Over its 61-year history, the University of North Carolina at Charlotte (UNCC) has never had an intercollegiate football team, but right now there is a strong push to create one. If UNCC goes ahead with this idea, it’s going to face a lot of costs and a lot of problems.
Collegiate football is an expensive undertaking even if the competition is in one of the lower divisions of the National Collegiate Athletic Association and playing in the top is very expensive.
Last year, UNCC’s chancellor appointed a committee to study the feasibility of starting a football program. The committee turned to the Lee Institute, a Charlotte-based non-profit consulting firm, to crunch the numbers. Its report calculated that having a football team in NCAA Division I-AA (a step below the top level) would cost $6.7 million per year in 2012, with that figure rising to $8.8 million by 2016 when UNCC would enter Division I-A. Additionally, UNCC would have to spend upwards of $3 million per year on women’s sports due to federal “gender equity” regulations.
Among the costs would be:
- A stadium seating at least 30,000.
- Coaching staff.
- Financial aid for players.
- Insurance and medical costs.
- Equipment and uniforms.
- Recruiting trips.
- Team travel, hotels, and meals.
- Marching band.
Adding football would double the university’s athletic spending. That is a lot of money that can’t be spent on other things that have a direct connection with the university’s educational mission.
The study advocates raising the money to cover the cost by increasing student fees by $300. Fees are already quite high at UNCC, having increased from $1,160 per student in 2003-04 to $1630 per student today – a 40% increase. That leads to the question, “Why make students who have little or no interest in intercollegiate football pay for it?”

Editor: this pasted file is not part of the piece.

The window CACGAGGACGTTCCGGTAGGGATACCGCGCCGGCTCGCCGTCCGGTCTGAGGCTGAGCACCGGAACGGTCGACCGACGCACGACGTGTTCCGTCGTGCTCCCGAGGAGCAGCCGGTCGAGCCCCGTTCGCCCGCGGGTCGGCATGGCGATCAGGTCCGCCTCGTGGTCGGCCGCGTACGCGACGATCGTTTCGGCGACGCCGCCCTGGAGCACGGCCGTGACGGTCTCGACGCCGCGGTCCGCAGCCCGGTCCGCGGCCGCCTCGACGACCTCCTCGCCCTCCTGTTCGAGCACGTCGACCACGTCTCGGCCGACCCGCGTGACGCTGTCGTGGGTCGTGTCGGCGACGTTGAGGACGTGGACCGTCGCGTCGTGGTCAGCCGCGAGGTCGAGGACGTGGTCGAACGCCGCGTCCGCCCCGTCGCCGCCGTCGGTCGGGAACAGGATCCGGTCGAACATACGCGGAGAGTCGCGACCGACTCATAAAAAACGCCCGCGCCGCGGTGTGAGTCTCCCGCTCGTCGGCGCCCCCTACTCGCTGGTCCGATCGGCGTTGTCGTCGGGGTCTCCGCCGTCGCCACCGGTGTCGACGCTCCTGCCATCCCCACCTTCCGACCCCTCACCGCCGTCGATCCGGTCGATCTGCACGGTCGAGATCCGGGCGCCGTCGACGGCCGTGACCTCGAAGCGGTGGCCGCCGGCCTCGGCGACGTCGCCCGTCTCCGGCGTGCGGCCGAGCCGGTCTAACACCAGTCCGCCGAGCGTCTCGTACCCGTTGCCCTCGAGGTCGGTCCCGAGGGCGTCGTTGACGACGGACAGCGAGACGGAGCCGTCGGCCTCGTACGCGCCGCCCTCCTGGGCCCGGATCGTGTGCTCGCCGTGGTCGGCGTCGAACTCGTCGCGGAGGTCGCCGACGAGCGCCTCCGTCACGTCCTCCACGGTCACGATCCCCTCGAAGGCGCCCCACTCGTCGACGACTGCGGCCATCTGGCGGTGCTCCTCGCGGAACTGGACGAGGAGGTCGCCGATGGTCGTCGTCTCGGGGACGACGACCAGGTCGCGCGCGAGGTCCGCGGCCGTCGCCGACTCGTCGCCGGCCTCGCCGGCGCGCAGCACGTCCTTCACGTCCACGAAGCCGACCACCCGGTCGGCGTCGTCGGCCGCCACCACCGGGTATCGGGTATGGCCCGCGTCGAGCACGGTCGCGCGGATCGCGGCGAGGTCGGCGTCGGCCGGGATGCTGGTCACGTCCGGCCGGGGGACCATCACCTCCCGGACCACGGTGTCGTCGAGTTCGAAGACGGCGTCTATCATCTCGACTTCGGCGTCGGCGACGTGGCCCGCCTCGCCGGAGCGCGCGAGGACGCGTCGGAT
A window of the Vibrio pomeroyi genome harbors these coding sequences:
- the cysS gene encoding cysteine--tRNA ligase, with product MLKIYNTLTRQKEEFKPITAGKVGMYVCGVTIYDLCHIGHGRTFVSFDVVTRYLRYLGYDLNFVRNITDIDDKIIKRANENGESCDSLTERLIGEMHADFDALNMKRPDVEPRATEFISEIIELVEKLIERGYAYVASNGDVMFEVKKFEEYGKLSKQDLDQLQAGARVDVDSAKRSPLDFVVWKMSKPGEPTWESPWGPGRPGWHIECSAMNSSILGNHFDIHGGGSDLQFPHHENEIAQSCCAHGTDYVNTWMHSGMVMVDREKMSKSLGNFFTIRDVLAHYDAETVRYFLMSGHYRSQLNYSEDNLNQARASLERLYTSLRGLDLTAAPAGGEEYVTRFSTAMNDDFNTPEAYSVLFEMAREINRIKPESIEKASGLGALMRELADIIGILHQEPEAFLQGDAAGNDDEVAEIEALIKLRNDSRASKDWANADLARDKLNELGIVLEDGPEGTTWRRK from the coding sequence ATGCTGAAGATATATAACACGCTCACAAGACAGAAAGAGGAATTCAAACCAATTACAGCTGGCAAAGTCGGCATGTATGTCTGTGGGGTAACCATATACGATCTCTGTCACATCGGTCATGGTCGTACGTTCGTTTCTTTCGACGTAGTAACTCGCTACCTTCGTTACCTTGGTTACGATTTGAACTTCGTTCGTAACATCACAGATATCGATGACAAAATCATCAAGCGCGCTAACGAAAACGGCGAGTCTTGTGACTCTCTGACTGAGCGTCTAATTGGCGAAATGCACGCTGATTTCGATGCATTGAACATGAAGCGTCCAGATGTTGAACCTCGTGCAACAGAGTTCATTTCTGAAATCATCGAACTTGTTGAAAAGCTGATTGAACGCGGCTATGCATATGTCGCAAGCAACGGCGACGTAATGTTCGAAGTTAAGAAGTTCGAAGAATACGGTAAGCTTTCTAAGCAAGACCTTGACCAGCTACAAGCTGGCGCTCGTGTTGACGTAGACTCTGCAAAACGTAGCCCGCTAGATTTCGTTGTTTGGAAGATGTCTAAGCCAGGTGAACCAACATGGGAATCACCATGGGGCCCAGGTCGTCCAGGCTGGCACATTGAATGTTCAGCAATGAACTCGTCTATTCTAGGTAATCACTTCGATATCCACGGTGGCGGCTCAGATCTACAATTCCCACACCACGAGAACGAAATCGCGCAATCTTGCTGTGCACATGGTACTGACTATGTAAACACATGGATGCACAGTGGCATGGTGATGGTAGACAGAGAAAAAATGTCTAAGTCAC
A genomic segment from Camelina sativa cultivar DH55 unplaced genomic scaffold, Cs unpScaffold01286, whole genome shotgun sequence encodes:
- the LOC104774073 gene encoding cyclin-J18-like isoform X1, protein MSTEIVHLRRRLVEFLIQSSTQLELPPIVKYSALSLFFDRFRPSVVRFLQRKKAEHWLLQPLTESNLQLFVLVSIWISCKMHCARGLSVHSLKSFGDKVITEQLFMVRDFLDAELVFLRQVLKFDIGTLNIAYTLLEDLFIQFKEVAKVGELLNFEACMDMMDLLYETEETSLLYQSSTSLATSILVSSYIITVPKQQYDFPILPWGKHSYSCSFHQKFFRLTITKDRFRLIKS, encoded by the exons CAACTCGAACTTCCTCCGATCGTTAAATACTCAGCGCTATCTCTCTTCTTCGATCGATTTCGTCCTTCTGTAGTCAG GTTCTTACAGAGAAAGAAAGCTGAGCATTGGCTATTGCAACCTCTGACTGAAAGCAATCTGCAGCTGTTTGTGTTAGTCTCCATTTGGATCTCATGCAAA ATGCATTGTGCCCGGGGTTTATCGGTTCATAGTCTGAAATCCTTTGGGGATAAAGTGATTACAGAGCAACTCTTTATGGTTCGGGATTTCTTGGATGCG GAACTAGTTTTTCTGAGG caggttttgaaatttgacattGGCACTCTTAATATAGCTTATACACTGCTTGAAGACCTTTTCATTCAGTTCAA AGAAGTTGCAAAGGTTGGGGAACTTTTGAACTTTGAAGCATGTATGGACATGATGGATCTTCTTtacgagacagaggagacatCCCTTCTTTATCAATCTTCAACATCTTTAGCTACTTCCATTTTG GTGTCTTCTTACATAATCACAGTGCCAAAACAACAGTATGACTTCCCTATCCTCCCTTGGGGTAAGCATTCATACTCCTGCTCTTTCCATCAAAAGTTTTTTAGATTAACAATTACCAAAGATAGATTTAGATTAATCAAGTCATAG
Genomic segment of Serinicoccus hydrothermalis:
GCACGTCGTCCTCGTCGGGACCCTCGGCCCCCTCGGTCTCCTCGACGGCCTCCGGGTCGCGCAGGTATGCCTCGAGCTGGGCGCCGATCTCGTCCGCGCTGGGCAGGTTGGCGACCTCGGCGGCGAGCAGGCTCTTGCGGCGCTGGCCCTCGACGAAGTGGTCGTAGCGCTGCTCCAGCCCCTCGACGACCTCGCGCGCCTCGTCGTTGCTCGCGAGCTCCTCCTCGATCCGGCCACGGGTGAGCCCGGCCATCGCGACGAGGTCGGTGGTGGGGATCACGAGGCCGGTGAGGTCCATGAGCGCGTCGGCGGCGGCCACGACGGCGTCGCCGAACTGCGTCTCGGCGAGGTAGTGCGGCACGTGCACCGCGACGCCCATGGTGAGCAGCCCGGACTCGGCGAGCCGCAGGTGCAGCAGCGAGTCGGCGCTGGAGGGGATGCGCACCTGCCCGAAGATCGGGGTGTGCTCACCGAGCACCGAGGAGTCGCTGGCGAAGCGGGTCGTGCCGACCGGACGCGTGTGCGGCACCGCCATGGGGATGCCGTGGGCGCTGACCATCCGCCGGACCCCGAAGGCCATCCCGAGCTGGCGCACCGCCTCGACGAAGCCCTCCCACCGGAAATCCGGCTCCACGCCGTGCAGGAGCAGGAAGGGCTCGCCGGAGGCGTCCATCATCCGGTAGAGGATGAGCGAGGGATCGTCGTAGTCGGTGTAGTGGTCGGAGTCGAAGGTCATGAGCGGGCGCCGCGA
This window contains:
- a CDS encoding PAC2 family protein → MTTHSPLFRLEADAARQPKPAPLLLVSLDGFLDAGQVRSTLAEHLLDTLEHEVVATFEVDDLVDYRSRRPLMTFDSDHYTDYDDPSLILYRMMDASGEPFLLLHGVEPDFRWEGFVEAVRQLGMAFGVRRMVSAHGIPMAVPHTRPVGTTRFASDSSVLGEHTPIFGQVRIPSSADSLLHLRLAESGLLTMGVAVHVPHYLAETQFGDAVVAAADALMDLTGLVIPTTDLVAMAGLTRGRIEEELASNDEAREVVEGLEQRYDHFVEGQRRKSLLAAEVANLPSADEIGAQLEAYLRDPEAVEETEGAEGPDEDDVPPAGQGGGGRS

We’re told by the feasibility study that football increases school spirit and pride and “captures the competitive spirit of America.” Perhaps so, but are such intangibles worth the increase in mandatory fees? An added cost of $300 to attend UNCC is not pocket change for many families.
The study also defends the proposal by claiming, “football would help increase the public perception that UNC Charlotte is a great institution.” But certainly participating in top-level football is neither necessary for sufficient for that public perception. The University of Chicago hasn’t had intercollegiate football in 60 years, but is no doubt regarded as a great institution. Conversely, there are football powers like Florida State whose reputations probably suffer precisely because of their persistent gridiron success.
And why is it so important to try manipulating public perceptions? UNCC isn’t a restaurant chain or a movie.
Another problem that few people have thought about is that of recruiting good players. I asked Murray Sperber, former professor at Indiana University and author of the revealing book Beer and Circus (which I reviewed here) to comment on this aspect of the question and he said, “Charlotte, in a basketball region, would have trouble getting blue chippers. Since Duke, Chapel Hill, and NC State all lose in football, how will Charlotte do it from the bottom of a rather thin food chain? How will it get players from football-rich states like Georgia and Florida? It will hire a coach who will go into those states and recruit guys who can play but are so marginal socially and academically that the ACC and Big East won’t touch them. How will the resulting scandals help Charlotte?”
That’s an observation worth pondering.